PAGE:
Allied Esports is seeking to grow its presence in Latin America with a strategic partnership with TV Azteca.
The partnership gives Allied Esports direct access to 95 percent of the Mexican market with TV Azteca’s digital channels and 40 local and regional free-to-air stations. With the partnership, TV Azteca is also launching its newest platform, Azteca Gaming, which will debut Allied Esports’ newest production, “Nation vs. Nation.”
Allied Esports CEO Jud Hannigan says TV Azteca’s position as a broadcast leader in Mexico provides them a great foundation for potential growth in Latin America, a relatively untapped market in the esports industry.
“We’re excited about this first event in a new format as a kickoff,” Hannigan says. “They’re launching Azteca Esports and we’re coming in with this first event, and have plenty of others planned. They’re the top sports broadcaster in the region, so we couldn’t be more excited.”
“Nation vs. Nation” is the company’s first event and broadcast in Latin America, and it features four U.S. players against a Mexican team of 40 players in PlayerUnknown’s Battlegrounds. A trophy and cash prizes were on the line yesterday in Mexico City.
“The transformation process of TV Azteca, to bring the best television, has led to set an eye in new markets, towards an audience that consumes esports,” says Benjamín Salinas, CEO, TV Azteca. “Sports are part of our strength, and now with esports, we find a way to connect with a growing market in Mexico.”
Broadly speaking, this expansion for Allied Esports encompasses Latin America, but there’s a strategic importance specifically to Mexico, Hannigan notes. The country will be a primary driver of the region’s esports growth in the coming years.
According to eMarketer, Goldman Sachs projects the esports industry will bring in revenues of $2.96 billion in 2022. Latin America will make up $100 million of that.
The article reported the slow growth curve in Latin America is based on a lack of fixed broadband, but significant growth is expected in both Brazil and Mexico. Esports and video game revenue in Mexico jumped from $1.2 million in 2014 to an estimated $10.4 million in 2019 and is projected to rise to $20.3 million in 2022, according to Statista.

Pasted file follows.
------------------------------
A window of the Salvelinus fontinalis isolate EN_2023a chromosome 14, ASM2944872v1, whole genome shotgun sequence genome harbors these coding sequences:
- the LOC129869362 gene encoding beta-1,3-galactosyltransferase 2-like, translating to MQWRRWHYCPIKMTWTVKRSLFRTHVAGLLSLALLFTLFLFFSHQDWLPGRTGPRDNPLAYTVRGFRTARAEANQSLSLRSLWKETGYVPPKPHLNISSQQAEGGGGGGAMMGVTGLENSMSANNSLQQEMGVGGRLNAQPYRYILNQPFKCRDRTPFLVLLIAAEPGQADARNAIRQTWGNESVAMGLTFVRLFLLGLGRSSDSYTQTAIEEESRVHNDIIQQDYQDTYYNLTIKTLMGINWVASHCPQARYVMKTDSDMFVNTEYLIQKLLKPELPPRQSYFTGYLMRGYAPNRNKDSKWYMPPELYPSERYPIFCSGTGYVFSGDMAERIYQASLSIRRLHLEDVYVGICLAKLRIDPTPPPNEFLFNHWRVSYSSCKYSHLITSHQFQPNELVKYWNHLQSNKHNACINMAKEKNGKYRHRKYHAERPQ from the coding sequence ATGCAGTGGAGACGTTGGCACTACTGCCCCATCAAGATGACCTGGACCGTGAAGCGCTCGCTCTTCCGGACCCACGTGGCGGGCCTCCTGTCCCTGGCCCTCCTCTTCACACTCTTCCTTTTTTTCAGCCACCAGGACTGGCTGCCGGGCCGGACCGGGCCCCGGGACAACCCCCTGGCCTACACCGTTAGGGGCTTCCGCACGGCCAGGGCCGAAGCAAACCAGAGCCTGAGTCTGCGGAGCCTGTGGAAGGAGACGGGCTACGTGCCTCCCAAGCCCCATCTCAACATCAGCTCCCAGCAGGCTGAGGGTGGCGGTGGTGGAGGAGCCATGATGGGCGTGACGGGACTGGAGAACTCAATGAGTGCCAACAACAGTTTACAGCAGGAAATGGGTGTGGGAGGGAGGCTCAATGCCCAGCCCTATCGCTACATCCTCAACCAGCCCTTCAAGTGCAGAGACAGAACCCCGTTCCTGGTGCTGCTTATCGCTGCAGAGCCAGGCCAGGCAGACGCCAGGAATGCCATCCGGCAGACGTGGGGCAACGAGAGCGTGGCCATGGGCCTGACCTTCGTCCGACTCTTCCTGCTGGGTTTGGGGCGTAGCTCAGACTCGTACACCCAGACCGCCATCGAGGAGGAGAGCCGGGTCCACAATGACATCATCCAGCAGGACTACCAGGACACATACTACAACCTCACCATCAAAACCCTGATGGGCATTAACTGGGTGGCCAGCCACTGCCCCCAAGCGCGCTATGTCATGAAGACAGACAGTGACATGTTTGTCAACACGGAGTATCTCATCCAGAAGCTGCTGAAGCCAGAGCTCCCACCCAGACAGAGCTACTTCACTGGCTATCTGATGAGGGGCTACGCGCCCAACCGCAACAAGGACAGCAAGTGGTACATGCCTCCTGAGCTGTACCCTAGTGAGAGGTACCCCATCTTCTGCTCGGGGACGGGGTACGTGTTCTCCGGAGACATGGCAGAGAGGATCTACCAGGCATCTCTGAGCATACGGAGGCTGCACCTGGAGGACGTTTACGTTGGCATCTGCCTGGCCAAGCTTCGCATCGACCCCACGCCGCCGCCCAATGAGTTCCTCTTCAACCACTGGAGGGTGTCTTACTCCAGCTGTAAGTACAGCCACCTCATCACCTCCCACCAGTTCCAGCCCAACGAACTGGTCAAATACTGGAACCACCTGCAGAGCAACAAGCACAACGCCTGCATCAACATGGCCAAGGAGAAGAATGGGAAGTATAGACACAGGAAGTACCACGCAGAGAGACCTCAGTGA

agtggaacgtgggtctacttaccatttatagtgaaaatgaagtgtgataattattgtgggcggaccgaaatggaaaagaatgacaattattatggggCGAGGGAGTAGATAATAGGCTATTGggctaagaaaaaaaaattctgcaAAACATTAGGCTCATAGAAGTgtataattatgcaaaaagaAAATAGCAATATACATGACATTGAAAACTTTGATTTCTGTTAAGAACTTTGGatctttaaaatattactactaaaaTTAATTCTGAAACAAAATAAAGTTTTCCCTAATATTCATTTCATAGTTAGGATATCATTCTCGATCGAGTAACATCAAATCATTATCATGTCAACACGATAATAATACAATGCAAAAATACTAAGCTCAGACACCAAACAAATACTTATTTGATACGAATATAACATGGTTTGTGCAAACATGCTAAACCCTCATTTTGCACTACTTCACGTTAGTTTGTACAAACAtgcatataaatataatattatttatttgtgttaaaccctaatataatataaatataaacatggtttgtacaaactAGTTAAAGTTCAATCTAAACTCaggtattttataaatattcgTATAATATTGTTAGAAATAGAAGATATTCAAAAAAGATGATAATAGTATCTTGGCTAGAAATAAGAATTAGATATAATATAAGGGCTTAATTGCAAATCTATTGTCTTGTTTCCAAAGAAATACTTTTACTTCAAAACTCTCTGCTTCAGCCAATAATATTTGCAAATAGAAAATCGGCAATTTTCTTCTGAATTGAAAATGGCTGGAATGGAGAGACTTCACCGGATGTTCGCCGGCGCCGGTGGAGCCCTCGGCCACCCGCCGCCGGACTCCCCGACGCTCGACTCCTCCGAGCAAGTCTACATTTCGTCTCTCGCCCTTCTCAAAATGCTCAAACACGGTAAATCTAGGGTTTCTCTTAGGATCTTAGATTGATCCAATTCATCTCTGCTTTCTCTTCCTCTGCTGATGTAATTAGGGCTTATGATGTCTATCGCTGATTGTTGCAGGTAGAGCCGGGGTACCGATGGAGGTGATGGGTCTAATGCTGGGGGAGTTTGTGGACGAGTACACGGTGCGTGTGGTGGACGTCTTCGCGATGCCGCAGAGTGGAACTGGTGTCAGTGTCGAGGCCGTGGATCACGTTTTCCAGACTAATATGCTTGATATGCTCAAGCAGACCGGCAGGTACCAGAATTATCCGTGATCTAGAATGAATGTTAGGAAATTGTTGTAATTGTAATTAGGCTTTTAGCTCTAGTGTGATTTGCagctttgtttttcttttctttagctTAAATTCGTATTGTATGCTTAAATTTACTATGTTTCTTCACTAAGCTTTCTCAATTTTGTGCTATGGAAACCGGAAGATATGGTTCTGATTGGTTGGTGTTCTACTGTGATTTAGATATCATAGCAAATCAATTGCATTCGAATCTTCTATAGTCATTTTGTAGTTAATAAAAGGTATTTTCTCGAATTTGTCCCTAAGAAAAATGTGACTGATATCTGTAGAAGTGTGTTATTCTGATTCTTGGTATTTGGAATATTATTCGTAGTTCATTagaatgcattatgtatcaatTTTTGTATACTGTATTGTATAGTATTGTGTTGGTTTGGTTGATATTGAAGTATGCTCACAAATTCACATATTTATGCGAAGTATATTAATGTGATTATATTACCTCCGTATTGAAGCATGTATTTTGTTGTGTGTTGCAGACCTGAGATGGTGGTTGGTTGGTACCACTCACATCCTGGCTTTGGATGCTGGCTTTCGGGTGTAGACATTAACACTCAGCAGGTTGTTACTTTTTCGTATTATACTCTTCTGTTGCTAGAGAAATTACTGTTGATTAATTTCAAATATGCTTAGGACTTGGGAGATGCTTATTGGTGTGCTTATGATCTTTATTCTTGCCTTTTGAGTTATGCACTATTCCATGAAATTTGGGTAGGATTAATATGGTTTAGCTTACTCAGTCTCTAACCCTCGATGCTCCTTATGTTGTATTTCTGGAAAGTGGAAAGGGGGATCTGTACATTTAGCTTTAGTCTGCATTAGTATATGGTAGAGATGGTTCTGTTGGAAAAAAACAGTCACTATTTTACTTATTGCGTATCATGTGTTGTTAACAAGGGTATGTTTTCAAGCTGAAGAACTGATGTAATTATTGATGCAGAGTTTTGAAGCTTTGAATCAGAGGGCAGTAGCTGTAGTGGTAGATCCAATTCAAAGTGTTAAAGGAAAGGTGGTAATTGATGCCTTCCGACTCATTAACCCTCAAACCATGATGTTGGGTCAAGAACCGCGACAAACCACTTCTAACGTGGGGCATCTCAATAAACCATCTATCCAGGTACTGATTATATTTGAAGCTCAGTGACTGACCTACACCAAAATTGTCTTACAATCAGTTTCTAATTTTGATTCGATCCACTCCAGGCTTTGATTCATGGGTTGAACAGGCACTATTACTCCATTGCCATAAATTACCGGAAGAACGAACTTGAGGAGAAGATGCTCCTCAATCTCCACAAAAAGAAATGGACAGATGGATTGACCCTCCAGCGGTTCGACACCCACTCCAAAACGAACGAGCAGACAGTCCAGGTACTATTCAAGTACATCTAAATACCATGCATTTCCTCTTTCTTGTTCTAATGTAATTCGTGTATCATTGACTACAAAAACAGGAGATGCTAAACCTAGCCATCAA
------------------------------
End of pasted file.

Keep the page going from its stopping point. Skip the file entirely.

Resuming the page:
“Latin America represents a massive and transformative opportunity for Allied Esports,” says Frank Ng, co-CEO, Ourgame Holdings International – the current owner of Allied Esports. “By combining our live events experience with TV Azteca’s unequaled reach as the No. 1 sports network in Mexico, this crucial esports ecology partnership will be a major driver in building out the offline-online environment at the core of Allied Esports’ global strategy.”
The Allied Esports partnership with TV Azteca comes on the heels of sister company World Poker Tour reaching an agreement with the Latin American broadcaster to carry the poker tour’s library of content in March and develop poker-related products for the region’s audience.
As the World Poker Tour develops its localized content, Hannigan said the partners explored opportunities and landed on looking to grow esports in the region.
The approach to Latin America through strategic partnerships will mirror how Allied Esports has tackled other regions of the globe, including Asia, Europe and North America. Along with Latin America, Australia is also in this year’s expansion plans.
“From our perspective, as Allied Esports grows, we’re looking at new regions and to affiliate with strong regional partners,” Hannigan says. “They’re really content-driven partnerships.”
Latin America might lag much of the rest of the world in esports popularity, but with the dearth comes opportunity. At least that’s what Allied Esports is banking on.